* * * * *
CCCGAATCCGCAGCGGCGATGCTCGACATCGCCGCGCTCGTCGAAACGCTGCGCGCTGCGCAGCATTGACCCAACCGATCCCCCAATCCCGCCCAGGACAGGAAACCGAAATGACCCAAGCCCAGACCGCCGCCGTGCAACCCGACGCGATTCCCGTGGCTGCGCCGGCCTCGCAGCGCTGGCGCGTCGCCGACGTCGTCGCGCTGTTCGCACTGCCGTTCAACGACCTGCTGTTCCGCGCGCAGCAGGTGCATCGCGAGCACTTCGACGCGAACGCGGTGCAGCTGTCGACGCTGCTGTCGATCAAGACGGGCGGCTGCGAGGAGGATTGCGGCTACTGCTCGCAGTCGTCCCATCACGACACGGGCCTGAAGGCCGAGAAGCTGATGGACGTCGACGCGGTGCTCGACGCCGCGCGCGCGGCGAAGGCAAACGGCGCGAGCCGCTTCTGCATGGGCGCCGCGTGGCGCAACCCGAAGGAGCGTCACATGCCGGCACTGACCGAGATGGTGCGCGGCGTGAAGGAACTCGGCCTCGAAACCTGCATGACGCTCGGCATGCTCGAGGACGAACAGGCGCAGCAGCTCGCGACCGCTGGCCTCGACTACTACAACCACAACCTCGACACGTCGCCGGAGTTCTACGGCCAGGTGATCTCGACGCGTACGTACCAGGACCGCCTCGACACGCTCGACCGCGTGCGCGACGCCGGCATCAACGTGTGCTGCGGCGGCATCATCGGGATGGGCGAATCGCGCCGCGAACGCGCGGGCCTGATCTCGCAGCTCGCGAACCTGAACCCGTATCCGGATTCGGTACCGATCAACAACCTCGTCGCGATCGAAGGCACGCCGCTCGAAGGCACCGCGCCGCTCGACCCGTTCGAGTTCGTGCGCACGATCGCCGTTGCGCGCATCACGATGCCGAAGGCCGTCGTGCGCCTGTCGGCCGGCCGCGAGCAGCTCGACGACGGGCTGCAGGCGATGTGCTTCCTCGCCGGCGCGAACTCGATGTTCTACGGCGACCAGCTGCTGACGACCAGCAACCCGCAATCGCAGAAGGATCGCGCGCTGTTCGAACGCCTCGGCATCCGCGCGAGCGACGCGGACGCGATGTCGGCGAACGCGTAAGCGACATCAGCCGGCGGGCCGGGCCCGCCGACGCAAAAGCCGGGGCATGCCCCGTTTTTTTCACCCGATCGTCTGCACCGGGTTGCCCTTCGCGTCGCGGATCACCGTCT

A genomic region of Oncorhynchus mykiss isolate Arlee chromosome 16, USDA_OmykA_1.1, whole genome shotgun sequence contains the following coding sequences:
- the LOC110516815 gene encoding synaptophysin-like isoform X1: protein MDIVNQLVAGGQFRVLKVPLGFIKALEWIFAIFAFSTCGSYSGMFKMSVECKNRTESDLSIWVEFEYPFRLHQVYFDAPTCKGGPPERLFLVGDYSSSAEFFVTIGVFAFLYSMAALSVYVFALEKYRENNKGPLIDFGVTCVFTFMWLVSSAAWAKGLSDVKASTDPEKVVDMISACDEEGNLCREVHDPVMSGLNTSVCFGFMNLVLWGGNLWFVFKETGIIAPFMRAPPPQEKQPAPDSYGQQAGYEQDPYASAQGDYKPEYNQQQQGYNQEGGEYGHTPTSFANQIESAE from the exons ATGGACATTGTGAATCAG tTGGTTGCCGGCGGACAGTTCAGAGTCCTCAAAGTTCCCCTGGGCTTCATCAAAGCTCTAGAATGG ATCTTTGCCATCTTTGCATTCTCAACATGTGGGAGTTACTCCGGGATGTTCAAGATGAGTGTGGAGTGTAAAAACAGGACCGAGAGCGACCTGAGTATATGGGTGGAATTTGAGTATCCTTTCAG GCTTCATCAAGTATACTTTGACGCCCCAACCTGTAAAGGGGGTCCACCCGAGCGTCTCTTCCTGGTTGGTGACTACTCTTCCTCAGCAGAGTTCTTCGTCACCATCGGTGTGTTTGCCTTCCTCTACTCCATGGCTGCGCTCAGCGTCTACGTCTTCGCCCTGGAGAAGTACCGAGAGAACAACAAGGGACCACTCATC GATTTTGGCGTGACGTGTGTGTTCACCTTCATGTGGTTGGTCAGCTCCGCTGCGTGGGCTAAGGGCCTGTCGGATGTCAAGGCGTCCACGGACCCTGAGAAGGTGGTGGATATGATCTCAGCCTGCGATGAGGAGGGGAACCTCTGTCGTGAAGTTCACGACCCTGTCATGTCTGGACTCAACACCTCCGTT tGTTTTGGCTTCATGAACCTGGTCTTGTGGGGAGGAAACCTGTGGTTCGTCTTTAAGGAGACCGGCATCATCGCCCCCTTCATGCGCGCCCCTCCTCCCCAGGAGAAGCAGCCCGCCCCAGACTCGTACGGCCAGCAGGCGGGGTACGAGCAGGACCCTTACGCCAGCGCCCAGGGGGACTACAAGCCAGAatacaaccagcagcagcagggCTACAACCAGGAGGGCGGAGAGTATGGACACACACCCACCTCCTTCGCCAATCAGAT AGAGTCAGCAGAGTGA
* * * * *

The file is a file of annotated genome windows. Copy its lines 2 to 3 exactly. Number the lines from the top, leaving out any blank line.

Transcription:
A genomic region of Oncorhynchus mykiss isolate Arlee chromosome 16, USDA_OmykA_1.1, whole genome shotgun sequence contains the following coding sequences:
- the LOC110516815 gene encoding synaptophysin-like isoform X1: protein MDIVNQLVAGGQFRVLKVPLGFIKALEWIFAIFAFSTCGSYSGMFKMSVECKNRTESDLSIWVEFEYPFRLHQVYFDAPTCKGGPPERLFLVGDYSSSAEFFVTIGVFAFLYSMAALSVYVFALEKYRENNKGPLIDFGVTCVFTFMWLVSSAAWAKGLSDVKASTDPEKVVDMISACDEEGNLCREVHDPVMSGLNTSVCFGFMNLVLWGGNLWFVFKETGIIAPFMRAPPPQEKQPAPDSYGQQAGYEQDPYASAQGDYKPEYNQQQQGYNQEGGEYGHTPTSFANQIESAE from the exons ATGGACATTGTGAATCAG tTGGTTGCCGGCGGACAGTTCAGAGTCCTCAAAGTTCCCCTGGGCTTCATCAAAGCTCTAGAATGG ATCTTTGCCATCTTTGCATTCTCAACATGTGGGAGTTACTCCGGGATGTTCAAGATGAGTGTGGAGTGTAAAAACAGGACCGAGAGCGACCTGAGTATATGGGTGGAATTTGAGTATCCTTTCAG GCTTCATCAAGTATACTTTGACGCCCCAACCTGTAAAGGGGGTCCACCCGAGCGTCTCTTCCTGGTTGGTGACTACTCTTCCTCAGCAGAGTTCTTCGTCACCATCGGTGTGTTTGCCTTCCTCTACTCCATGGCTGCGCTCAGCGTCTACGTCTTCGCCCTGGAGAAGTACCGAGAGAACAACAAGGGACCACTCATC GATTTTGGCGTGACGTGTGTGTTCACCTTCATGTGGTTGGTCAGCTCCGCTGCGTGGGCTAAGGGCCTGTCGGATGTCAAGGCGTCCACGGACCCTGAGAAGGTGGTGGATATGATCTCAGCCTGCGATGAGGAGGGGAACCTCTGTCGTGAAGTTCACGACCCTGTCATGTCTGGACTCAACACCTCCGTT tGTTTTGGCTTCATGAACCTGGTCTTGTGGGGAGGAAACCTGTGGTTCGTCTTTAAGGAGACCGGCATCATCGCCCCCTTCATGCGCGCCCCTCCTCCCCAGGAGAAGCAGCCCGCCCCAGACTCGTACGGCCAGCAGGCGGGGTACGAGCAGGACCCTTACGCCAGCGCCCAGGGGGACTACAAGCCAGAatacaaccagcagcagcagggCTACAACCAGGAGGGCGGAGAGTATGGACACACACCCACCTCCTTCGCCAATCAGAT AGAGTCAGCAGAGTGA